Frantzén/Lindeberg – Kitchen Upgrade

What is a prologue and what purpose does it serve?

Handwritten menus

It can be a speech addressed to the audience by an actor at the beginning of a play or an introduction to a literary work, an opening move that is supposed to tease you and get you going.

Visiting Frantzén/Lindeberg yet another time I quickly found out that they had decided to take the meaning of “prologue” to a completely new level. These six pieces of one bite amuse-bouches did not only confirm that the restaurant had kick-started its business after the summer break, it confirmed that the race is on.

Frantzén/Lindeberg has turned up their ambitions another notch.

The Prologue

Complicated in planning and design, involving so many carefully arranged details, these were bites of rich and wonderfully complex flavors. Each one of them arranged á la minute of course, like everything else in this kitchen.

Not very surprisingly, though having visited this restaurant more times than any other, I couldn’t stop help thinking: “What will happen next!?”

And what has happened during the summer break? The old wine cellar and dining room has been converted into a kitchen. A langoustine aquarium has been installed, there is a new patisserie and an open meat-aging fridge has been built in the window facing the street. An open grill and a rotisserie have been built in the open kitchen.

Yes, it’s a wet dream for any chef. And will most definitely scare the shit out of any restaurant having ambitions in Stockholm.

Moving on to the rest of the food this evening some of the dishes was familiar, some was not. This time I have chosen to highlight some of them, as it has to be counted as some of the very top notch food there is to find in a restaurant today.

Poached oyster with Simmentaler cream, juniper berry, seaweed, walnut & rhubarb

I was happy to see the langoustine back on the menu – straight out of the langoustine aquarium. Frantzén/Lindeberg transport them from the North Sea packed in small individual compartments made to mimic the natural cavities in which they live during the day. This minimizes stress to the langoustine and keeps the animal as close to its natural environment as possible. It is presented live for each guest to study before being killed, just moments before it hits the plate, and served raw in order to maintain the natural shellfish sweetness.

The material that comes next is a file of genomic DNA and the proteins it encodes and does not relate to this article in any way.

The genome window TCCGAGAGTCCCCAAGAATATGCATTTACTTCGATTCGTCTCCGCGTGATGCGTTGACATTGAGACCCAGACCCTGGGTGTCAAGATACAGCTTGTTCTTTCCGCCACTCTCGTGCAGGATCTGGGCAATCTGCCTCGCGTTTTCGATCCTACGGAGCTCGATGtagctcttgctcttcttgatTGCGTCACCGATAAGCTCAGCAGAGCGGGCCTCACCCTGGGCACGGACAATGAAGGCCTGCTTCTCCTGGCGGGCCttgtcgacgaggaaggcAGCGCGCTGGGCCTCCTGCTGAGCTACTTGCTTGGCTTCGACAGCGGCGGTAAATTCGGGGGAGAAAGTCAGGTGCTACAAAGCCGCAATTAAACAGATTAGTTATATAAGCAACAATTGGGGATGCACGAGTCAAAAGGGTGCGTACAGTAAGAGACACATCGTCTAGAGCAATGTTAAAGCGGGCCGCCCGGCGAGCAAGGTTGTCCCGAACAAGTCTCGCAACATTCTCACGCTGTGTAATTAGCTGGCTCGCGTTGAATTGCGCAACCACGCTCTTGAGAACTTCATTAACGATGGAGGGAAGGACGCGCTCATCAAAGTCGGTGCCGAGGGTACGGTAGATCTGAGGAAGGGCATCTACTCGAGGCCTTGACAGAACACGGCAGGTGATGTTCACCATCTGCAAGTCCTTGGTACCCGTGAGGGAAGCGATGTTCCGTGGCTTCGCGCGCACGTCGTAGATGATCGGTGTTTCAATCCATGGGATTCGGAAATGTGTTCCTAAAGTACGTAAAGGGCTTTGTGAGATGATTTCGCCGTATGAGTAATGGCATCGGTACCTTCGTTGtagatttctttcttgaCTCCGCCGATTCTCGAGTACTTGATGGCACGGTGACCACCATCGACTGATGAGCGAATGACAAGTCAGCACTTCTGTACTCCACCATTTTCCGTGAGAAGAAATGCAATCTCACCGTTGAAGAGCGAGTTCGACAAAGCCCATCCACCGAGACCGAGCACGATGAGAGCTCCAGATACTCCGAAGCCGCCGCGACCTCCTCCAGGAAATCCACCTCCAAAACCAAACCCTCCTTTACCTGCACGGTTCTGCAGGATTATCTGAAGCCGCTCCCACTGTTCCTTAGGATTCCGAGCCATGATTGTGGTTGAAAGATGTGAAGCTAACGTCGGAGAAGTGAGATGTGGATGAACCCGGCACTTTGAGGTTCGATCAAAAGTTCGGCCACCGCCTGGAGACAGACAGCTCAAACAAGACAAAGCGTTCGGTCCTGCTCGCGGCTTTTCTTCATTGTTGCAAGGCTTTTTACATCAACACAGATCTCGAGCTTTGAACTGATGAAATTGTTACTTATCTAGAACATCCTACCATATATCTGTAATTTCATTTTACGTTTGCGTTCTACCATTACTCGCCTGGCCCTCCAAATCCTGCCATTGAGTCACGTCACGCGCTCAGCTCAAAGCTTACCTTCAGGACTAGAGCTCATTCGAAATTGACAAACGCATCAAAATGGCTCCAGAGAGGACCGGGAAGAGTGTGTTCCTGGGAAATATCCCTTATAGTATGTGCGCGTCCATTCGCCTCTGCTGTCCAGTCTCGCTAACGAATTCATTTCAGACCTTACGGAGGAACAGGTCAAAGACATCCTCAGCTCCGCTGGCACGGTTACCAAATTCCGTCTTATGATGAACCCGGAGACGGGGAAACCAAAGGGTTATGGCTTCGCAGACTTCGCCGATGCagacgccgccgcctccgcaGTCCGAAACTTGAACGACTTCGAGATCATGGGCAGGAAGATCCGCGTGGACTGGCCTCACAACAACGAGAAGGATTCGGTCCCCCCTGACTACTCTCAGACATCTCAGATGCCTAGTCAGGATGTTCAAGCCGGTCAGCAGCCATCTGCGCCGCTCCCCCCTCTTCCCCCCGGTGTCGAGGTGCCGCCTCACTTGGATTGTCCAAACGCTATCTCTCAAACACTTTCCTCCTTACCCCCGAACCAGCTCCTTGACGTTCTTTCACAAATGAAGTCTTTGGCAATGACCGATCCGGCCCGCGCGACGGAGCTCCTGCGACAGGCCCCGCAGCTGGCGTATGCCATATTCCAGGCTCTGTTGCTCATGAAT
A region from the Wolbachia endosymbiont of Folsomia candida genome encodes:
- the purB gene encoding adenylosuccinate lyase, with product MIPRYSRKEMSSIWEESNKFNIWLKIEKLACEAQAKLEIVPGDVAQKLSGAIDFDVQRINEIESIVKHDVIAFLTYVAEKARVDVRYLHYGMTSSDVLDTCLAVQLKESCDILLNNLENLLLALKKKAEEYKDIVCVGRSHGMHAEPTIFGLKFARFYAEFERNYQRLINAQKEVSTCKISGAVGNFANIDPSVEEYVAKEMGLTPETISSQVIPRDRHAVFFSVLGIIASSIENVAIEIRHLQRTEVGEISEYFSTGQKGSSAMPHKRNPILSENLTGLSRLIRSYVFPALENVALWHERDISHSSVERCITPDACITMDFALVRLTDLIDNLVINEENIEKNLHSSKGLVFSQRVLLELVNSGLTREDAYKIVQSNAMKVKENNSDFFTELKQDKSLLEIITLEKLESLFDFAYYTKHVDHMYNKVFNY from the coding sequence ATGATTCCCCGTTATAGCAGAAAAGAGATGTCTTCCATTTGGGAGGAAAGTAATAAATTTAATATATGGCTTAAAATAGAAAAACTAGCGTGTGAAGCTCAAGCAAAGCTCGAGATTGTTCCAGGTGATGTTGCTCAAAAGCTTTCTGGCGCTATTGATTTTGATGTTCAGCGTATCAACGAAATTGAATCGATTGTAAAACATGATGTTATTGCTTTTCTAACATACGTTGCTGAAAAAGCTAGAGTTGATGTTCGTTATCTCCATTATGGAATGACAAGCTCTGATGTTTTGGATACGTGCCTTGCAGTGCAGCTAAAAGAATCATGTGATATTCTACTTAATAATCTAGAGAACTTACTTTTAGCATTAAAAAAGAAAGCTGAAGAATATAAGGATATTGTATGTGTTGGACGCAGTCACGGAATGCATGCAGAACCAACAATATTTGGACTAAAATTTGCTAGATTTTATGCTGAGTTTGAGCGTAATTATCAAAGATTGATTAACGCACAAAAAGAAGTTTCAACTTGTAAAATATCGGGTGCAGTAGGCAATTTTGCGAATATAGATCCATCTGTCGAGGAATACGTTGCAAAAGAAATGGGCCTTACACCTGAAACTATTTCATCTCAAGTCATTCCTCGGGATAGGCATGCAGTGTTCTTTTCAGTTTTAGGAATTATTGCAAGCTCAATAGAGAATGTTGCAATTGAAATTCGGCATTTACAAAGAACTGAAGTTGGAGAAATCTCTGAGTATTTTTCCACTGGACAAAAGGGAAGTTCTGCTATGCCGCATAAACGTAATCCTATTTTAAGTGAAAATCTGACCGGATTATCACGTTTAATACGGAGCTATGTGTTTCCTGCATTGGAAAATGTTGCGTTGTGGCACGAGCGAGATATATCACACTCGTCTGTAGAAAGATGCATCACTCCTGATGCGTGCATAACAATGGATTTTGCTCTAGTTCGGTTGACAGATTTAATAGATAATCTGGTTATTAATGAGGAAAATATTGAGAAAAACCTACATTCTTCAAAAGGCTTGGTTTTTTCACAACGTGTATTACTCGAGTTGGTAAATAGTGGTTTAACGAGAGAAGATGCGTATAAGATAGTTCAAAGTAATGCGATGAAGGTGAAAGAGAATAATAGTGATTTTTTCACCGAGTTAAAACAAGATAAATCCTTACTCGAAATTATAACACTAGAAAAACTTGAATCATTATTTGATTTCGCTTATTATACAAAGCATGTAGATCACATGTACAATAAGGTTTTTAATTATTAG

Live langoustines

I have tried this several times from the first version with only sea salt and lemon added to this version with melting pig’s fat, fennel, dill, cream, Finnish caviar and the essence of a freshly squeezed apple. It is an outstanding serving of shellfish. The texture and sweet flavor of the langoustine is beautiful, the pigs fat and fennel working very well together, the cream adding richness and the caviar somehow binding it all together with the freshness of the freshly squeezed apple.

Roughly chopped raw langoustine with pig´s fat, fennel, dill, caviar & apple

Next was a fired sourdough pizza served with a puree of chanterelles in the bottom, pickled spruce shoots, fried and dried chanterelles and a melting goat’s cheese from Vilhelmsdal in south Sweden. With the Done José Oloroso sherry from Sanchez Romate in the glass I simply can’t stop thinking of this dish where the simple is turned into something extraordinary.

Chanterelle pizza with goat cheese

Baked bone marrow with Iranian caviar, sour cream & smoked parsley

The coal fired tartar that is becoming a signature dish in this kitchen was presented in perhaps the best version ever. The topside from lamb was used and mixed with lamb gravy spiced with cumin. On the side there was a sheep’s milk yoghurt perfumed with lavender, crispy fat from the lamb, browned butter, goat’s cheese and a smoked puree of eggplant. This had all components of a great dish being rich, yet fine and delicate.

Coal-flamed tartar of lamb, cumin, sheep’s milk yogurt & lavender

Satio Tempestas

Bread & Butter

Turbot – slowly grilled whole for 3 hours

Scallop – first serving

Scallop – second serving

A little later something happened in the kitchen that caught my attention. What was going on? A fragrance spread all over the restaurant and when inhaling it my mouth flood with saliva. I couldn’t figure out what it was until Chef Oskar showed us.

Sweetbread. Fried and basted in butter. It had been poached in hay earlier and was served with grilled Matsutake mushroom, fresh hazelnuts, hazelnut oil, a few onion flowers and a burnt béchamel sauce. Picture the most amazing crispy exterior on the sweetbread with a soft and tender interior. The Matsutake with its unique flavor, odor and beautiful texture. The burnt béchamel sauce lifted all the flavors. The fresh hazelnuts made the textural balance complete. I doubt this could be taken any further. It was elegant and intelligent. One of the very best dishes I have had from this kitchen. This is top drawer food.

Sweetbread, matsutake & burnt bechamel

Turbot, Cevennes onions, peas & ”Taramasolata”

Chicken Salad

Tomatoes, strawberries & raspberries with a cream made of basil & lavender

Small bark pancakes with Jersey ice cream flavoured with birch

Apricot & chanterelle ”sponge cake”

Chocolate & Pig´s blood

As usual I feel a tremendous satisfaction after having visited this restaurant. I feel humbled and amazed. Curious to find out what will happen next time I come here.

If they continue down this path, the ultimate and highest recognition in the culinary world will soon come.


See the complete photo set from this visit here!



Address: Lilla Nygatan 21, 111 28 Stockholm, Sweden

Telephone: +46 (8) 20 85 80



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Frantzén/Lindeberg – 14th July 2012


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